This is a net loss of 290.

    • And there is the opportunity cost. What if instead you would have given the 1200 to a nephew of Diosdado Cabello who needs more capital for CADIVI investment?
      He would have been able to multiply your cash in revolutionary ways.

  11. You are making a nominal profit, just in numbers, but it’s not real, not in value. It’s all about the buying power. Here’s the same question but in something that most will understand better. If you bought $100 at Bsf 40 to the dollar, and you sell them today, are you making a profit?

  12. Incredibly, some people are really “meando fuera del perol” on this subject. To help understanding why you would be losing money in the example, regardless of the higher amount in BsF you’re getting from the sale, consider this: In 1977, a state-of-the-art Apple computer cost 475 US$ whereas today, an iMac goes for at least 1300 US$… now ask yourself: does that mean Apple computers are today more than twice as expensive as they were in the 70s?

  13. I was a little bit staggered to realize I don’t know the correct answer to this question. I don’t even know if the accounting answer and the economic answer are the same in this case, or if there are competing accounting standards that could give different answers.

    My gut, though, is with LGL above. “Profit” is sort of a slippery concept, but cash flow is easy. What’s clear is that your *cash*flow* is negative. And negative cash flow businesses don’t stick around for long, do they?

  14. Trick question! There are two types of profits (relevant to this question): Accounting and Economic profits. Accounting profits are BsF 300 whereas economic profits are BsF -700. The latter takes into account opportunity costs whereas the former does not.

  15. You have made a profit. If you can’t restock, go to a Bank and get a loan. Like my friend Saman would say: That’s what Banks are for.

  16. You do not make a profit…looters are lined up outside of your store and eventually steal everything. Hoping you will re-stock your inventory, large crowds wait outside for another “bargain” opportunity.

  17. At the risk of going back to my high school physics class, I think it depends on your frame of reference (of time). If you consider just the action of buying it at 1,200 and selling at 1,500, you made 300 profit. Even if there’s inflation, you still made profit (maybe only 200, or 150, but still positive). But after that, if you were to buy a new vacuum cleaner you either couldn’t or you’d have to go in debt, which means there was no profit if you extend your “window” of time. I’m guessing there’s some sort of distinction between short term profit (i.e. more in than out) and the long term sustainability of an economic activity.

  18. I think Maduro simply didn’t have the money to buy the piñata that El Gigante de América gave away last year, so he simply made the storeowners pay for it (READ: stole it), making a great deal of people happy with their Year’s-End ñapas, securing (perhaps) a number of votes, and wiping out a bunch of evil , capitalist, imperial-infected, Obama-loving empresarios. What’s there lo lose for him? The debasement of its voter base? The country-wide stock of appliances and their spare parts? The Economy, stupid?

    It’s very sad, but, while your reasoning is absolutely justified, it’s irrelevant in this situation, useless as applies to these so-called Government.

  19. This is an interesting exercise. The extreme inflation complicates the equation, since the “measure” of “value” is a moving target. One thing is very clear, though. If the government forces retailers to sell at prices based upon the cost of goods acquisition and does not allow the store owners to adjust prices based on replacement value of stock, the store will quickly go out of business, being unable to generate enough revenue to restock goods. Under the vague set of rules being promulgated by the regime, combined with inflation, the entire retail sector could collapse as vendors simply cease buying new goods to sell.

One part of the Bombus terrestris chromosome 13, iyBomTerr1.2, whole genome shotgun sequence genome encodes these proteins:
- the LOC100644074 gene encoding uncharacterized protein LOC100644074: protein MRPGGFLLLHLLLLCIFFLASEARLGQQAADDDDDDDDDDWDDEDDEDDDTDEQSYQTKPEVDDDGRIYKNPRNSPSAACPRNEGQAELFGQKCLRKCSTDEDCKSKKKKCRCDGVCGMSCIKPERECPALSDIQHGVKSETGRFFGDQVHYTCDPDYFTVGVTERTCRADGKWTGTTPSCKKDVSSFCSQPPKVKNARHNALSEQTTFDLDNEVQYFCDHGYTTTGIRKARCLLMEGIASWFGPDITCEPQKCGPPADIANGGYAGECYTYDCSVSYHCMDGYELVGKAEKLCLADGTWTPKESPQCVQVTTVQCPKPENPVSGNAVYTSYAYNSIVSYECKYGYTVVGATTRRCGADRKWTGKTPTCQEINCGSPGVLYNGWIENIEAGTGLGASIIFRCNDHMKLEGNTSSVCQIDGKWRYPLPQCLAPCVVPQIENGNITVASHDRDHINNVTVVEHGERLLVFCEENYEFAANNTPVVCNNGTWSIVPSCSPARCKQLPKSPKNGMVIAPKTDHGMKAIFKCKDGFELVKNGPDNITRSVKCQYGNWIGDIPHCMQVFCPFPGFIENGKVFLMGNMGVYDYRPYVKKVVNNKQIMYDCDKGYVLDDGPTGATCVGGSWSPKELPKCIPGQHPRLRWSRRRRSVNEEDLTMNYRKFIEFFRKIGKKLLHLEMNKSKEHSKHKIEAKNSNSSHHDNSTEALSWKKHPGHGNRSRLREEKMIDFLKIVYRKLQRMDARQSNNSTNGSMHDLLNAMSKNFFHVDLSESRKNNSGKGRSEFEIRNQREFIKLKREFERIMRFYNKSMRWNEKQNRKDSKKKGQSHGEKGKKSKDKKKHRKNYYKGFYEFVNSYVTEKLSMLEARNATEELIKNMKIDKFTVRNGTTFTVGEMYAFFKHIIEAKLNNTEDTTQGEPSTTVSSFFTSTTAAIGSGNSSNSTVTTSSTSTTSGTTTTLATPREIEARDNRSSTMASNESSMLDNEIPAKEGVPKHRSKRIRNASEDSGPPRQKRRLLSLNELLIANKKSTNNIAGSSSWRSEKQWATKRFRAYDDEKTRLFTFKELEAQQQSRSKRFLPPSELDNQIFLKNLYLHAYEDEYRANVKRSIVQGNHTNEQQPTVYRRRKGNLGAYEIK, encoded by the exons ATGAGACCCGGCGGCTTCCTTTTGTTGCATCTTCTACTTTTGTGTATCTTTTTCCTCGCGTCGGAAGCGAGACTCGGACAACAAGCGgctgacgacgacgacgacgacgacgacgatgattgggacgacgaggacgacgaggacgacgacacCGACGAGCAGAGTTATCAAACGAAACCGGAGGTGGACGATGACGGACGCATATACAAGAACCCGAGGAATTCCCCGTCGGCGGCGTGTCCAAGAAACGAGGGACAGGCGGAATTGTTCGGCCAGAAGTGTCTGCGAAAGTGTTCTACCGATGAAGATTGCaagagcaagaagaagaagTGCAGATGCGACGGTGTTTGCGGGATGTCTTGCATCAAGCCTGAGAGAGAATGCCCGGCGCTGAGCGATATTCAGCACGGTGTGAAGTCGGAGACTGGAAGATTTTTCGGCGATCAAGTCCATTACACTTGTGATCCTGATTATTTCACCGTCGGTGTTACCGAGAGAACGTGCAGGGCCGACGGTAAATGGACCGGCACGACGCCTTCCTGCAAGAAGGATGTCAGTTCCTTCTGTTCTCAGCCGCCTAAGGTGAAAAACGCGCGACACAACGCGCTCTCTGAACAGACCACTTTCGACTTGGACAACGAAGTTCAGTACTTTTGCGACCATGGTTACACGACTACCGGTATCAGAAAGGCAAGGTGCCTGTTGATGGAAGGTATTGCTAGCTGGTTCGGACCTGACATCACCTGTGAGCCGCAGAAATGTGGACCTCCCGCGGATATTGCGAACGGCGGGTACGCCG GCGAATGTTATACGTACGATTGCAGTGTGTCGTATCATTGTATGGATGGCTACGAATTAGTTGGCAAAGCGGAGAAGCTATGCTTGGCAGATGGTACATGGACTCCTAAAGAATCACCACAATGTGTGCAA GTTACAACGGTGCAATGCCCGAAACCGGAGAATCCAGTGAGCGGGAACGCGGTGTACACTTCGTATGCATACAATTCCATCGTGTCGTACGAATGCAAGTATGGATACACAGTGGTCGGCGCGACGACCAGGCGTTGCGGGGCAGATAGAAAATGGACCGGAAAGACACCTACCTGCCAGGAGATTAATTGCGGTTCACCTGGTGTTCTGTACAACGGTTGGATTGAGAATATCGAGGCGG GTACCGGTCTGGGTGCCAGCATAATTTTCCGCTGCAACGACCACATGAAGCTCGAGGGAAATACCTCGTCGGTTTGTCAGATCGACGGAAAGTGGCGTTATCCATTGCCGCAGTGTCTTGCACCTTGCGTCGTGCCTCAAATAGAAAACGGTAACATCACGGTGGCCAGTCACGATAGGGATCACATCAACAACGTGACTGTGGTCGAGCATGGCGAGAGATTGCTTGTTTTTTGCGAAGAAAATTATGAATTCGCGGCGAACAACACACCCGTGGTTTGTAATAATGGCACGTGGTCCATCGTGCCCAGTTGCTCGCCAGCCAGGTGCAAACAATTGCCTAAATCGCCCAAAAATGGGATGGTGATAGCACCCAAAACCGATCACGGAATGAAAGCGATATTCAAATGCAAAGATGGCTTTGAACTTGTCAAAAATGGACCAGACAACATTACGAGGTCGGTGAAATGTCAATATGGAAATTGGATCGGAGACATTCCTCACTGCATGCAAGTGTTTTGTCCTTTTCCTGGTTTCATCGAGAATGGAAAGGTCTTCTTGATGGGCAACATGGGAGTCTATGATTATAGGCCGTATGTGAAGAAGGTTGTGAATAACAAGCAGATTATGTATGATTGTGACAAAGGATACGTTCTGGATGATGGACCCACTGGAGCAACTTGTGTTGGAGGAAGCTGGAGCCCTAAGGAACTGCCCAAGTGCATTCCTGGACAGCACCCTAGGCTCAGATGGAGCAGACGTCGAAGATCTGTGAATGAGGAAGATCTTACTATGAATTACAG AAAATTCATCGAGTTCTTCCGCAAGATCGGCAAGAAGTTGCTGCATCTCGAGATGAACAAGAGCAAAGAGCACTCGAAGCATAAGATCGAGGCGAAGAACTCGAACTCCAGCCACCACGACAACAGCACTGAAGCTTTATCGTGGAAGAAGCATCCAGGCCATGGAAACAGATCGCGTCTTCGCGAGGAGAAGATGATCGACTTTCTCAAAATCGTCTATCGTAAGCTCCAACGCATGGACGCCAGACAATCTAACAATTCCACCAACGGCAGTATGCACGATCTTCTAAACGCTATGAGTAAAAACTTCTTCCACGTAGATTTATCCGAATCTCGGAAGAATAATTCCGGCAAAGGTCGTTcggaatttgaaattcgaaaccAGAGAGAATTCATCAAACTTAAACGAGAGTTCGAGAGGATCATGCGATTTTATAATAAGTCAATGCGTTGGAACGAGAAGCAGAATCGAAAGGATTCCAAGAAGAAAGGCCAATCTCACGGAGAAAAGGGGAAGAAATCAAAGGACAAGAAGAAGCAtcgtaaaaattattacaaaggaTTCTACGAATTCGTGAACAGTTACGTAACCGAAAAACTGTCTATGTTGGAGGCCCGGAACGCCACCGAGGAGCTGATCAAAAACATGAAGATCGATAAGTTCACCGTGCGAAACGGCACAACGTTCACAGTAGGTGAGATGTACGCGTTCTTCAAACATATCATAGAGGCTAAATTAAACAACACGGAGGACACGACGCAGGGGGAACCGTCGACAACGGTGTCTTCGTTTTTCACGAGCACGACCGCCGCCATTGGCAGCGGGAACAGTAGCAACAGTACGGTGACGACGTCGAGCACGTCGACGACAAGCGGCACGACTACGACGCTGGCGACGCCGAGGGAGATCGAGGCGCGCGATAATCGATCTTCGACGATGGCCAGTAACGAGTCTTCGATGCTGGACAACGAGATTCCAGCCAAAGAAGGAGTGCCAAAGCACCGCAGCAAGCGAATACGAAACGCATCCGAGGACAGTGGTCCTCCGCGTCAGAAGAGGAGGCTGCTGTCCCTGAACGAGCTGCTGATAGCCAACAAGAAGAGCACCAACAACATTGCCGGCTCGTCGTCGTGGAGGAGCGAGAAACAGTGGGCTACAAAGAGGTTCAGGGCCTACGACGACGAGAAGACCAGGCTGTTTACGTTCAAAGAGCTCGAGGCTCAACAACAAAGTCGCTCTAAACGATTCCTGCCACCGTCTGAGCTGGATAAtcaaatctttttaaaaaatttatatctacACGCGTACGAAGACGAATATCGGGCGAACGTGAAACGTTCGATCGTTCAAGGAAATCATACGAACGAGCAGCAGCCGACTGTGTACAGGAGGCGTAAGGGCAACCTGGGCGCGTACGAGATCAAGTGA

20. The question is: why doesn’t anyone ask in front of the journalists where Maduro or Saman or some other of these idiots has any idea what “replacement value of stock” is.

    What’s the word in Spanish?

    “Maduro, trata de mostrarles a los habitantes del mundo entero, incluso a los capitalistas chinos, qué es el valor de reposición de un producto. Seguro que eso no lo aprendiste mientras te trataban de explicar los cubanos cómo la culpa era de los demás”

    • I suspect someone may by now have explained some of this to Maduro. As pollinob inuited, the point of maduro’s year end clearance sale is to eliminate the parallel economy that has been built around the parallel dollar rate.

      • Yeah, but my point is not Maduro. It’s about making nini’s and Chavistas hear it. But I guess at this stage even if we tried to use loudspeakers in a couple of places to rhetorically send the question “to Maduro” (in reality to the people) we would only get a thousand people hear about it…and they will just keep on thinking of their flat screens.

  21. It depends what inventory system you are using. If using FIFO then you would be making a profit. If you are using LIFO instead then you must account for the replacement cost of the inventory. In the case of Caracas, Venezuela, given a +50% inflation rate, it would be idiotic to use FIFO as your method of tracking inventory and costs.

    Ok, I guess that was more of an accounting than an economics answer. If inflation is widespread (affected the whole economy and not just a sector of it) you are essentially loosing money by selling the product at $1,500. If inflation was only constrained to that sector of the economy and you were not planning on selling any more vacuum cleaners, then you could say that you are still making a profit.

    • Even if she were to admit she was giving a 10% to the Chávez family (the Bolivarian tithe) and that the Swiss account of Adan Chávez she was sending money to was 27112912301 Credit Suisse and even if said Credit Suisse were to confirm that was right, millions of Chavistas would tell us: “pero tenemos patriaaaa no jodas”.
      And they and the opportunists from every side would just keep watching their films in those flat screens.

  22. Yes, you’re making a profit. If you intend to walk out of the vacuum cleaners market and get into a market where you can keep buyin’ at 1200 and selling at 1500.

    If you’re planning to stay in the vacuum cleaners business, you are, as it was pointed out before, making a negative profit (I can see SIBCI using that euphemism).

  23. Profit: a financial gain, esp. the difference between the amount earned and the amount spent in buying, operating, or producing something.

    Therefore, on a purely technical definition, YES you are making a profit. Nobody is asking whether you intend to stay or not stay in the vacuum cleaner business. And this assumes no inflation. As an alternative. had I bought gold in September of 1964 I would have paid $ 257 an ounce. Had I sold that gold in June of 1968 I would have received $ 263 and ounce for a $ 6 PROFIT. The fact that in February of 1980 gold was worth $ 1,908 and ounce is entirely irrelevant.